Five Pillars: Prayer and Practices

One of the most widely understood and recognized set of laws within Islam are the Five Pillars, which help guide the lifestyle, prayer, and practices of Muslims around the world. The first pillar is known as Testimony, or Shahadah, which is the profession of the follower that Allah alone is the only God. It is a written creed that all Muslims must state, pledging their allegiance to one God, Allah (Raatma, 2009). Then there is the pillar of Prayer. These are specific prayers that are supposed to take place five times a day, known as Salah. Individuals in prayer meet in mosques, or pray from wherever they are, allowing for a flexible daily communication with God. Muslims take this time to connect with Allah on an extremely personal level, where they give thanks and praise to Allah. The third pillar is Zakat, or the giving back of charity back into the community. Zakat allows some of the more affluent members of the community to give fixed donations to help those in need in the community. It expresses the moral value of charity and good deeds, and is considered part of a Muslim's religious obligations in their connection with Allah through Islam. The Fourth Pillar is Sawm, or the fasting that takes place during some of the religion's highest holidays. During the entire month of Ramadahn, Muslims fast by refraining from food and drink during the days, and then eat again at night. These fasts are meant to help further connect the individual to God by their understanding of how blessed they are with His gifts of food and sustenance. Finally, there is the Hajj, or the sacred pilgrimage that every Muslim must take. Mecca is one of the holiest sites in all of Islam, and the pilgrimage is demanded of every Muslim at least once in his or her life time. Travelers come from far and wide to walk seven times around the Kaaba and visit some of the holiest sites where Muhammad preached throughout his lifetime.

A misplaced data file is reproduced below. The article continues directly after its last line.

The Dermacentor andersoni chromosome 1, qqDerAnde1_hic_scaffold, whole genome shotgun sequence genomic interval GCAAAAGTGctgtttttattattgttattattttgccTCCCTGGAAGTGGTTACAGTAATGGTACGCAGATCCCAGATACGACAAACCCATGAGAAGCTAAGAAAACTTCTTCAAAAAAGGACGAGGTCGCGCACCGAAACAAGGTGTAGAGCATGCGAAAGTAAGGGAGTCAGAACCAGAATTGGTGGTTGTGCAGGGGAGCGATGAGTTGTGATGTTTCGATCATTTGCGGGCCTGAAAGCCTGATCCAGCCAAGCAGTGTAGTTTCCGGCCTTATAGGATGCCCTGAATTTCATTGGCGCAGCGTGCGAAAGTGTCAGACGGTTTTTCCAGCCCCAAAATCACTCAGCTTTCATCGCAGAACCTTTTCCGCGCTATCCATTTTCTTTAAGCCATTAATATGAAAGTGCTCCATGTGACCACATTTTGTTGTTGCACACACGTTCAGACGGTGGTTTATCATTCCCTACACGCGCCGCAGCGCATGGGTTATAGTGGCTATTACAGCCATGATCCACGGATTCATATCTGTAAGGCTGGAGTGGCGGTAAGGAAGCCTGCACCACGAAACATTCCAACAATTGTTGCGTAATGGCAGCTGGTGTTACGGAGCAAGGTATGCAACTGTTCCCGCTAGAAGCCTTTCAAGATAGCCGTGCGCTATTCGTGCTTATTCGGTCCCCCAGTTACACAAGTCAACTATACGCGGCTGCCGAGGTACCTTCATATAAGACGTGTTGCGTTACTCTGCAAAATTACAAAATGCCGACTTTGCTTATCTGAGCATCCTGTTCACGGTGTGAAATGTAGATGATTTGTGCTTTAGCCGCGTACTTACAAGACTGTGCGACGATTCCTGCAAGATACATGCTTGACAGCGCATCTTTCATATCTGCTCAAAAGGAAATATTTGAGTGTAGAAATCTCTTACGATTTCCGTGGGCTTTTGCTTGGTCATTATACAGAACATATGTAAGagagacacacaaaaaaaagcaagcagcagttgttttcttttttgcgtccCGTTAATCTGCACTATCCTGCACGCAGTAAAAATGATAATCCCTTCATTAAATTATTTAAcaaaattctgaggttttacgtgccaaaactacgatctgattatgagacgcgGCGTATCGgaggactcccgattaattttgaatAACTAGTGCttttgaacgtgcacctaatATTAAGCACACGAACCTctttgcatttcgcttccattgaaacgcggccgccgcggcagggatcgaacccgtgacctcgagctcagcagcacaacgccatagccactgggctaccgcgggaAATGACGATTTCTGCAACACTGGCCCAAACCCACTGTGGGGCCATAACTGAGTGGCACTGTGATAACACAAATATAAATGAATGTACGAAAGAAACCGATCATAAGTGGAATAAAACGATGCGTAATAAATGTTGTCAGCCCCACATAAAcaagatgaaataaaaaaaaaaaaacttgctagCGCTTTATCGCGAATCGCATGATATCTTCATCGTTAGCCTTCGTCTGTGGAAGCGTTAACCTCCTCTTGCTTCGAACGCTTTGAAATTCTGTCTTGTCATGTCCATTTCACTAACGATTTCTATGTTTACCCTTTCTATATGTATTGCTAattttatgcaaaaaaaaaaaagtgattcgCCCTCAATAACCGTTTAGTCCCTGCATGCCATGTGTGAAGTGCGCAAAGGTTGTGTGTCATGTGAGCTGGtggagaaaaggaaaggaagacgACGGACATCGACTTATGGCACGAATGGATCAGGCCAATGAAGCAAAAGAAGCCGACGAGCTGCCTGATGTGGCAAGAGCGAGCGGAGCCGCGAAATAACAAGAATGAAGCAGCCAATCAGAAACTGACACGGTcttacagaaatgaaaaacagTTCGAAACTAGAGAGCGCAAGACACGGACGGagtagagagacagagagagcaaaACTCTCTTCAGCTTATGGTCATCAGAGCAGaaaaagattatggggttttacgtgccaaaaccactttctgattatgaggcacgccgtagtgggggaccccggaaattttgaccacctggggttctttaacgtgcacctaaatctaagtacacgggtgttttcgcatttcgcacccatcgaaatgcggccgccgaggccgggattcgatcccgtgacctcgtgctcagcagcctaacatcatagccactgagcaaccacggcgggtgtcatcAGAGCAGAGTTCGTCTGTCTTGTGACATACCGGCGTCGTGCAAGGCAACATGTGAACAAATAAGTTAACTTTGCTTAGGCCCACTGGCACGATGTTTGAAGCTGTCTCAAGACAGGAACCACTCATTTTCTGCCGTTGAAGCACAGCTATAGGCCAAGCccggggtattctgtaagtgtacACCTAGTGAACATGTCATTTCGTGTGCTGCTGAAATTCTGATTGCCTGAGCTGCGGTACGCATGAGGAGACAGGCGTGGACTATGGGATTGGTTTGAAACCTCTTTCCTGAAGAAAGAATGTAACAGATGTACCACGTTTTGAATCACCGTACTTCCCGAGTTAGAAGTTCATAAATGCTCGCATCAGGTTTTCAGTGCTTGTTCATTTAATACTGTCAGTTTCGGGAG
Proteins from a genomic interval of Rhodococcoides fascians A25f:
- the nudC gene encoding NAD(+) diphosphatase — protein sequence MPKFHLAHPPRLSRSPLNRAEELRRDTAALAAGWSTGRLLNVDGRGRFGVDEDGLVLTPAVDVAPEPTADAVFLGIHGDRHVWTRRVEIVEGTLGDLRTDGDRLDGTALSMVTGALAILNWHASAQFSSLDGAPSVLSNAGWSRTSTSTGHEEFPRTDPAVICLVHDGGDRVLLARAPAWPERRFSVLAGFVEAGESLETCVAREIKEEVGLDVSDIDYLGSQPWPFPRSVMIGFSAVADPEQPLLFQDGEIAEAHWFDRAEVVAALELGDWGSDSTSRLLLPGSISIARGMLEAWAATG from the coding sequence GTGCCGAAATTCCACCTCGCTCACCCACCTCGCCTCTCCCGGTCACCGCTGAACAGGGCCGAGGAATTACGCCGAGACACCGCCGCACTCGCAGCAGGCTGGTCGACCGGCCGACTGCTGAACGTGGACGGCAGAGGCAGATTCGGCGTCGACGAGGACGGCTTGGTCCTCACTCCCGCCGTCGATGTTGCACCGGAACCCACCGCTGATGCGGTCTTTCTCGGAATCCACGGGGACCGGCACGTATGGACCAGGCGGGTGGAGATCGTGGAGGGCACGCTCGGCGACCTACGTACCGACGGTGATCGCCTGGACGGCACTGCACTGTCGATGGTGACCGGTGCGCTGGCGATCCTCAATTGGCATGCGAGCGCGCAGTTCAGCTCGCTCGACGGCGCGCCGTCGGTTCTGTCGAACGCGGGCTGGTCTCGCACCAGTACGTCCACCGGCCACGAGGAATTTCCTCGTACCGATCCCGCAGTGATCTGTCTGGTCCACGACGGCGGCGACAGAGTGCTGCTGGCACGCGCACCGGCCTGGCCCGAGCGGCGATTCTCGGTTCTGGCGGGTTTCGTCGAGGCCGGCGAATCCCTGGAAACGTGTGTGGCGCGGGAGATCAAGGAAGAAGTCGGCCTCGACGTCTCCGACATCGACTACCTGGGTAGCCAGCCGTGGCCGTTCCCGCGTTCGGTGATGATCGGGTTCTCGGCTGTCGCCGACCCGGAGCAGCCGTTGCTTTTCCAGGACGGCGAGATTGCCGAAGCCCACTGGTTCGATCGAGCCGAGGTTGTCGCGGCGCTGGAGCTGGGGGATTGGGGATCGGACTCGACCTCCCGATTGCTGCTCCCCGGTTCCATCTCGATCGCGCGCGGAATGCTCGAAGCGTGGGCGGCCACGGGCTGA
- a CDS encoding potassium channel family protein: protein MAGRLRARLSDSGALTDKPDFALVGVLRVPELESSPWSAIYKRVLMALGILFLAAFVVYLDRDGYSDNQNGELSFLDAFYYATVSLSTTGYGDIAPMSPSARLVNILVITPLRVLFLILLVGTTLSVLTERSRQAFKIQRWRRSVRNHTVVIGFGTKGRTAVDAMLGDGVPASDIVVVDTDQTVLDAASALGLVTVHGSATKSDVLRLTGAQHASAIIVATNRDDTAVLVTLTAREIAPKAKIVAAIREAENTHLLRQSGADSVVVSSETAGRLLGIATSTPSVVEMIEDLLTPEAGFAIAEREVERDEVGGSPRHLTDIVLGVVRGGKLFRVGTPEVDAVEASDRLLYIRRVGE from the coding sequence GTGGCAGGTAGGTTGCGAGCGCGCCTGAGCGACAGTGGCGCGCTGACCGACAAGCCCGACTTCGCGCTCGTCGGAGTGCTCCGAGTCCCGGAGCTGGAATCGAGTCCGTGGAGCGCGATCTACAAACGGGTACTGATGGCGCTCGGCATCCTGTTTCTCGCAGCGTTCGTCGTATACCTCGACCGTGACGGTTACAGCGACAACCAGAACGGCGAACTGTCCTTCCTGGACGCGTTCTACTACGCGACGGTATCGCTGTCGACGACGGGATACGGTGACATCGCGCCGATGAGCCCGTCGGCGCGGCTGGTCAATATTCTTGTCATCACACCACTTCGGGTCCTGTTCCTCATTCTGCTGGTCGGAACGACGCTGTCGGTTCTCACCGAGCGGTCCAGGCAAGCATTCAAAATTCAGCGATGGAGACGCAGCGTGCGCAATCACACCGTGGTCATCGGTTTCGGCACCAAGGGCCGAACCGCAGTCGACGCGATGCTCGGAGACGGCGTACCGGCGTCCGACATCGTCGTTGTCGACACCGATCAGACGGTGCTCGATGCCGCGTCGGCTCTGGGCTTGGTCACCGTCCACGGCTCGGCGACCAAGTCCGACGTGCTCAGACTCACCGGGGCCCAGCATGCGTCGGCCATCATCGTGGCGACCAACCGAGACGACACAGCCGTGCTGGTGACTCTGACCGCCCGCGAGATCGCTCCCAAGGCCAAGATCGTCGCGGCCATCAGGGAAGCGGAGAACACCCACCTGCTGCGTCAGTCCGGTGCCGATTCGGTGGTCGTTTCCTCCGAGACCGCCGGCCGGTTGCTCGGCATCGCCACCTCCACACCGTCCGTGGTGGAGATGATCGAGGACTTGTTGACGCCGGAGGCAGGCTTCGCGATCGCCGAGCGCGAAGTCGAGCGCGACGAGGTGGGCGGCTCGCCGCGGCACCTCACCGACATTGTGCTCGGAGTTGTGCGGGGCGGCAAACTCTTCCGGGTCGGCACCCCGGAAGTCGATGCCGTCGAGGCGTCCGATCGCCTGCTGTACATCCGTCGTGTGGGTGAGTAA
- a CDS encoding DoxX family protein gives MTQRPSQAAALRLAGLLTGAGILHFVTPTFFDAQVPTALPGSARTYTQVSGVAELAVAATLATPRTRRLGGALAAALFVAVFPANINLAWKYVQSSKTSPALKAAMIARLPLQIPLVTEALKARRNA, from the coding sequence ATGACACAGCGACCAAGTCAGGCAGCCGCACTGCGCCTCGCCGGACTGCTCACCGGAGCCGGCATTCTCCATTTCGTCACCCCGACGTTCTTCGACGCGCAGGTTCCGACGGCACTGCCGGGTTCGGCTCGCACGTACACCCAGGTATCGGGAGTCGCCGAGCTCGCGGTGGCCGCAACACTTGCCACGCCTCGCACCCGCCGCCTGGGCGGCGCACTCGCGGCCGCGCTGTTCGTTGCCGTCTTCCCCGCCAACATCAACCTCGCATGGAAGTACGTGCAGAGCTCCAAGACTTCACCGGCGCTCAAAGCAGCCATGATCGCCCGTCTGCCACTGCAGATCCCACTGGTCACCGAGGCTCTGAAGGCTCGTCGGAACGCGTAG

Throughout the Muslim world, there are various denominations that differ in their practice and conceptions of Islamic rules and traditions. Several major denominations include Sunnis, Shiates, and Sufi. Sunni Islam is the denomination which is followed the most by the majority of Muslims around the world. They place a special importance on the hadiths, or the accounts of Muhammad and his life, as they try to live by the more traditional path of the holy prophet. The main difference of their belief structure within Islamic traditions is the notion of who can be seen as a major authority figure within the religion itself. According to Sunnis, the caliph, or successor of Muhammad, was directly from descendents of the prophet. After Muhammad's death in 632 CE, God chose no other prophets, which the Sunni's interpret as a clear sign Allah wants the members of the religion to choose their own leadership (Raatma, 2009). As such, any religious and pious man can be a caliph and help lead communities following the Islamic path. On the other hand, Shia Islam sees a much different concept in regards to the choosing of its leadership. Shia Islam is the second largest branch. The major difference here is that there is a much more structured hierarchy in regards to who is the leadership within Muslim communities. Shiates believe that Muhammad did pick someone to replace him before his death, his son-in-law named Ali ibn Abi Talib. Caliphs in Shia Islam have to be from that blood line to become major leaders. The final denomination is also the smallest, and is Sufism. It is a much more abstract and mystical interpretation of the Quran and its teachings. Thus, it is a more flexible interpretation that focuses on spirituality built through individual emotional charges and connections, which is often criticized by the two other denominations in Islam (Raatma, 2009). Together, all three denominations have their own unique customs and practices that helps differentiate how Islam is practiced around the world.

How it is Practiced in the West: United States and Great Britain

In the Western nations, like the United States and Great Britain, there is an interesting relationship between the religion of Islam and the society at large. On the one hand, there are more Muslims living in the West now than ever before. According to the research, "in the 20th century we have observed a different kind of Islamic…